What Does Scarborough Transit Need?

At the risk of re-igniting the Scarborough subway debate, I am moving some comments that are becoming a thread in their own right out of the “Stop Spacing” article over here to keep the two conversations separated.

In response to the most recent entry in the thread, I wrote:

Steve: Probably the most annoying feature of “pro Scarborough subway” (as opposed to “pro Scarborough”) pitches is the disconnect with the travel demands within Scarborough. These are known from the every five year detailed survey of travel in the GTHA, and a point that sticks out is that many people, a sizeable minority if not a majority, of those who live in Scarborough are not commuting to downtown. Instead they are travelling within Scarborough, to York Region or to locations along the 401. Many of these trips, even internal to Scarborough, are badly served by transit. One might argue that the lower proportion of downtown trips is a chicken-and-egg situation — it is the absence of a fast route to downtown combined with the impracticality of driving that discourages travel there. That’s a fair point, but one I have often argued would be better served with the express services possible on the rail corridors were it not for the GO fare structure that penalizes inside-416 travel.

We now have three subways — one to Vaughan, one to Richmond Hill and one to Scarborough — in various stages of planning and construction in part because GO (and by extension Queen’s Park) did not recognize the benefit of providing much better service to the core from the outer 416 and near 905 at a fare that riders would consider “reasonable” relative to what they pay today. I would love to see service on the CPR line that runs diagonally through Scarborough, out through Malvern into North Pickering. This route has been fouled up in debates for years about restitution of service to Peterborough, a much grander, more expensive and less likely proposition with added layers of rivalry between federal Tory and provincial Liberal interests. Fitting something like that into the CPR is tricky enough without politicians scoring points off of each other.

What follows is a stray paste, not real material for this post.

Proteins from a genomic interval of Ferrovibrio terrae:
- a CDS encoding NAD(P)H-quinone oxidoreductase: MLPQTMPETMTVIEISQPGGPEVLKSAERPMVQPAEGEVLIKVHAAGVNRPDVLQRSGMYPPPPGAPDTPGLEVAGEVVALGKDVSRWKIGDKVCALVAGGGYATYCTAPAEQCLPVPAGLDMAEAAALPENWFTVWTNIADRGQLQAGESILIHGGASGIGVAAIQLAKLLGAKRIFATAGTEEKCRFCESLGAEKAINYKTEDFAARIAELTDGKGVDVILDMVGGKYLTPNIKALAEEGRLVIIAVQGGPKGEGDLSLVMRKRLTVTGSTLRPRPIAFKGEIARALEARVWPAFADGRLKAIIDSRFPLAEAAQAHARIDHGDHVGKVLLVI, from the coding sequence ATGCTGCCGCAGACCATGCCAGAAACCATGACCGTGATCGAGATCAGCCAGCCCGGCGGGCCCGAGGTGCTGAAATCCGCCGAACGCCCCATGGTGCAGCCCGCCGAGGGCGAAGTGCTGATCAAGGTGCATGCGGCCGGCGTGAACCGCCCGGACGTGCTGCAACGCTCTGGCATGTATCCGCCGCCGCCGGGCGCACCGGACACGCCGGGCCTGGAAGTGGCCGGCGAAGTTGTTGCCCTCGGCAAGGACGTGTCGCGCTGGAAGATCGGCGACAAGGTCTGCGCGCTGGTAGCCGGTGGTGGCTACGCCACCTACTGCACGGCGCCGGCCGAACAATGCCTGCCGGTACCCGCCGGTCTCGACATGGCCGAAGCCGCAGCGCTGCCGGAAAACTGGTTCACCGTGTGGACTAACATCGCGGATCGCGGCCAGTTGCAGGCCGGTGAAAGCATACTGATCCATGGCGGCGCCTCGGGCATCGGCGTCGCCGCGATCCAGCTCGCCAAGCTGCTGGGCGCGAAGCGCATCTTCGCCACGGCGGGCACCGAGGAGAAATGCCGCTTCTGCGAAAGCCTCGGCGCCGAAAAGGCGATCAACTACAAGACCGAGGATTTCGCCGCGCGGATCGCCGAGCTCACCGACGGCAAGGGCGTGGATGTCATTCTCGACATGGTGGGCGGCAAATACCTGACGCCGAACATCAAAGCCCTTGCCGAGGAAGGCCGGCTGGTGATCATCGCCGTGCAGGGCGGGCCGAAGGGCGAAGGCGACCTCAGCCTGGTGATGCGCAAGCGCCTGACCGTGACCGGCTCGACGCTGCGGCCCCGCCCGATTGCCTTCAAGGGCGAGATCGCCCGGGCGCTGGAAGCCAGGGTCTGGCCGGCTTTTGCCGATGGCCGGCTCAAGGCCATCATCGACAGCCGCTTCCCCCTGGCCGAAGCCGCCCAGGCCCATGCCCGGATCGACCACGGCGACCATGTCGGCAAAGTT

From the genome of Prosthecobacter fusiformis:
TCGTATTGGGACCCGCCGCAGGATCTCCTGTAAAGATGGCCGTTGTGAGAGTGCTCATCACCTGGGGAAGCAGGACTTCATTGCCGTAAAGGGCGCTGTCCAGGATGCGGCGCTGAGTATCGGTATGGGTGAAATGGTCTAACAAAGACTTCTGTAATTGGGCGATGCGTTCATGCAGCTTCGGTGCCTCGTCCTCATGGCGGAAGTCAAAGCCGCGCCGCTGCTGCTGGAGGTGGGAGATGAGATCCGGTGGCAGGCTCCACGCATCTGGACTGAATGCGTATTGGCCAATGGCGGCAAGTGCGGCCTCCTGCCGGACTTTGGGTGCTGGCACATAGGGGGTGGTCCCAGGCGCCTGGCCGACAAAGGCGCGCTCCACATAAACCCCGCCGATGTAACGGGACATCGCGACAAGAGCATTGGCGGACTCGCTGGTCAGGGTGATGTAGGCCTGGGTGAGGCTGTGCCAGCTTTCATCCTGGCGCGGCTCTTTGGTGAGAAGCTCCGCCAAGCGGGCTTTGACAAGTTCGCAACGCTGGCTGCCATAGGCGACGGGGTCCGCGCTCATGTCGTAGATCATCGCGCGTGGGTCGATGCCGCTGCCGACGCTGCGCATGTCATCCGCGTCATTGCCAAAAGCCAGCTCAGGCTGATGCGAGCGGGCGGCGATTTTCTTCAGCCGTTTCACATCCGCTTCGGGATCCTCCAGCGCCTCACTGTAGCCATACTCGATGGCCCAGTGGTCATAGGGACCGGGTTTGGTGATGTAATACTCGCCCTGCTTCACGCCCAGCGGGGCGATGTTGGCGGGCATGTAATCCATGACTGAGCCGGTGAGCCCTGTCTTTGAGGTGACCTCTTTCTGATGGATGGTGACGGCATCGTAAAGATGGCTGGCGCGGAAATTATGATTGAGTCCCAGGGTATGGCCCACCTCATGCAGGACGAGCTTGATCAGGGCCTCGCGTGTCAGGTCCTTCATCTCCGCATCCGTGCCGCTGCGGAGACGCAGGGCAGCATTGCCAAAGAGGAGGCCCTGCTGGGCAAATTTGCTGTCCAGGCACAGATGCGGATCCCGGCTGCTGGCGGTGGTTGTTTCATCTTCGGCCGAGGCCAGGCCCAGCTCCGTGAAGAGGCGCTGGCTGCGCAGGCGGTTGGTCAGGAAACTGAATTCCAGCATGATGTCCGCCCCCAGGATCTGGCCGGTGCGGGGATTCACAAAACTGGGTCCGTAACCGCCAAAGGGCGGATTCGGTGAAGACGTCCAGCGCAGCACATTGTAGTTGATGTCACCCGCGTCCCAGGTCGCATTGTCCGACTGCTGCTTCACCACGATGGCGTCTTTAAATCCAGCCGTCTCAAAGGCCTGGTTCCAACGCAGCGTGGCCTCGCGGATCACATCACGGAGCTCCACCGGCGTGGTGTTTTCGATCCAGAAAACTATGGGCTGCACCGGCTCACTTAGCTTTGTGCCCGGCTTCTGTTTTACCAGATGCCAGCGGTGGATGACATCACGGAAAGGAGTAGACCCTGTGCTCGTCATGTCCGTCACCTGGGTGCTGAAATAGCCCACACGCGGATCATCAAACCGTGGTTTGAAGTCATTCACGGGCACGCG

The most common rejoinder I hear to proposals that GO could be a form of “subway relief” is that the service is too infrequent and too expensive. What is the capital cost of subway construction into the 905 plus the ongoing operating cost once lines open versus the cost of better service and lower fares on a much improved GO network? Nobody has ever worked this out because GO and subway advocates within the planning community work in silos, and the two options are never presented as one package.

With the RER studies, this may finally change, and thanks to the issues with the Yonge corridor, we may finally see numbers comparing the effects of improved service in all available corridors and modes serving traffic from York Region to the core. I would love to see a comparable study for Scarborough.

Meanwhile, we need to know more about “inside Scarborough” demand including to major centres such as academic sites that are not touched by the subway plan.

I will promote comments here that contribute to the conversation in a civil manner. As for the trolls (and you know who you are), don’t bother. Your “contributions” only make the Scarborough position much less palatable, and I won’t subject my readers to your drivel.

Posted in A Grand Plan, Beyond 416, GO Transit, Scarborough RT/LRT/Subway, Transit, York Region | 112 Comments

Stop Spacing: How Close is Too Close?

With debates swirling around various schemes to improve service on King Street, one disheartening thread is the fixation on pet solutions, on annoyances that don’t really contribute much to the overall behaviour of the route.